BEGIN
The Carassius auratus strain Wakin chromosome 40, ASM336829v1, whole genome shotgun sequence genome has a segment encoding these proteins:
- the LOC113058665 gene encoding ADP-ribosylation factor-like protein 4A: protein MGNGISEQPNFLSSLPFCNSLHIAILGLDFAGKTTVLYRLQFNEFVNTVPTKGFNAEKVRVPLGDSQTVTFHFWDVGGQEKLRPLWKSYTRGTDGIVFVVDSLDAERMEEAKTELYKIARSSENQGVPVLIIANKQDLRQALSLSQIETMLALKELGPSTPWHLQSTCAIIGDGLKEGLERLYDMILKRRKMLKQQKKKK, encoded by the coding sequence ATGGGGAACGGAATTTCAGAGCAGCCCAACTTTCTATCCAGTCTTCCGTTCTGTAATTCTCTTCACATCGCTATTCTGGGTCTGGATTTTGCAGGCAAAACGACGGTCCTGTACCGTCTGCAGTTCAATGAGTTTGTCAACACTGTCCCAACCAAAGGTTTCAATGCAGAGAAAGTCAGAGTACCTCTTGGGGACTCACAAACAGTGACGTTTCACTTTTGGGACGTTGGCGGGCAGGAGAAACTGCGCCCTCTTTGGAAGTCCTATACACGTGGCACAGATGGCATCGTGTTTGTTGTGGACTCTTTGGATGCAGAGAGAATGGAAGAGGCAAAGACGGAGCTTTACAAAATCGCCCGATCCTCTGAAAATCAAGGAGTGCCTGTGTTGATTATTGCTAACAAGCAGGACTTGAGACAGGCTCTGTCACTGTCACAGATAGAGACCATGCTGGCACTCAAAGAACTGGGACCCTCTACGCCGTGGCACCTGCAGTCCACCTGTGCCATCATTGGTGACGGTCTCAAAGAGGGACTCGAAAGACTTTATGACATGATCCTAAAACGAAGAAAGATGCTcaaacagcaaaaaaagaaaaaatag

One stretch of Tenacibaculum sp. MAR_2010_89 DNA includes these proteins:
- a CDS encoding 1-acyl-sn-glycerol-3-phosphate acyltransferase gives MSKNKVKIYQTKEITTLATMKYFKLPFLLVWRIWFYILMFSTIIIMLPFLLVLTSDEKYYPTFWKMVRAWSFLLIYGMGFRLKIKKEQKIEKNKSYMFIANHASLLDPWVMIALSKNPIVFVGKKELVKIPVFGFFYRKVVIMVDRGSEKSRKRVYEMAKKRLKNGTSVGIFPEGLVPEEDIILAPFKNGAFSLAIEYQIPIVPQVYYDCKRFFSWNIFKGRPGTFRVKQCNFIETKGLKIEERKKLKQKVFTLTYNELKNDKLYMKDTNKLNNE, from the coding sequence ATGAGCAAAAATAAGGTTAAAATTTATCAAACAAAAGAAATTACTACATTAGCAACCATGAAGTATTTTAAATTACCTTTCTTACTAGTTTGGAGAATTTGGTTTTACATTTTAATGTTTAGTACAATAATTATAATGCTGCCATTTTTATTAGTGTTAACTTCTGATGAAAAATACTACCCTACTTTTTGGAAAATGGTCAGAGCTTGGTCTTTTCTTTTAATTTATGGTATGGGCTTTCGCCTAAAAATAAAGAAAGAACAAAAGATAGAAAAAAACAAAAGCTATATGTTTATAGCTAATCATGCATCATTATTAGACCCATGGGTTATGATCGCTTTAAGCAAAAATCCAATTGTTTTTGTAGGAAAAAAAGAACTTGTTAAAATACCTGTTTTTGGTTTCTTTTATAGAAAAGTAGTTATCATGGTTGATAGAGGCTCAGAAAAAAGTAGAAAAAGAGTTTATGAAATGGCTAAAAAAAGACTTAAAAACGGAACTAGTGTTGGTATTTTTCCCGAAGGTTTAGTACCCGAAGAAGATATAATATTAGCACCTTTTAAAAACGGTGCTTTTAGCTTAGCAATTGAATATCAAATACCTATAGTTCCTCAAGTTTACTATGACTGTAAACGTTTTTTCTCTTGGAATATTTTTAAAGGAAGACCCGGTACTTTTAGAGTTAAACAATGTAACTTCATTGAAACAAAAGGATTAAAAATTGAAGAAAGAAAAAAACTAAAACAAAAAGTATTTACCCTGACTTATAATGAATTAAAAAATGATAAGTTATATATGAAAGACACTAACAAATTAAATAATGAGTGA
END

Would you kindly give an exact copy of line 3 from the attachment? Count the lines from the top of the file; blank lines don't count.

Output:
One stretch of Tenacibaculum sp. MAR_2010_89 DNA includes these proteins: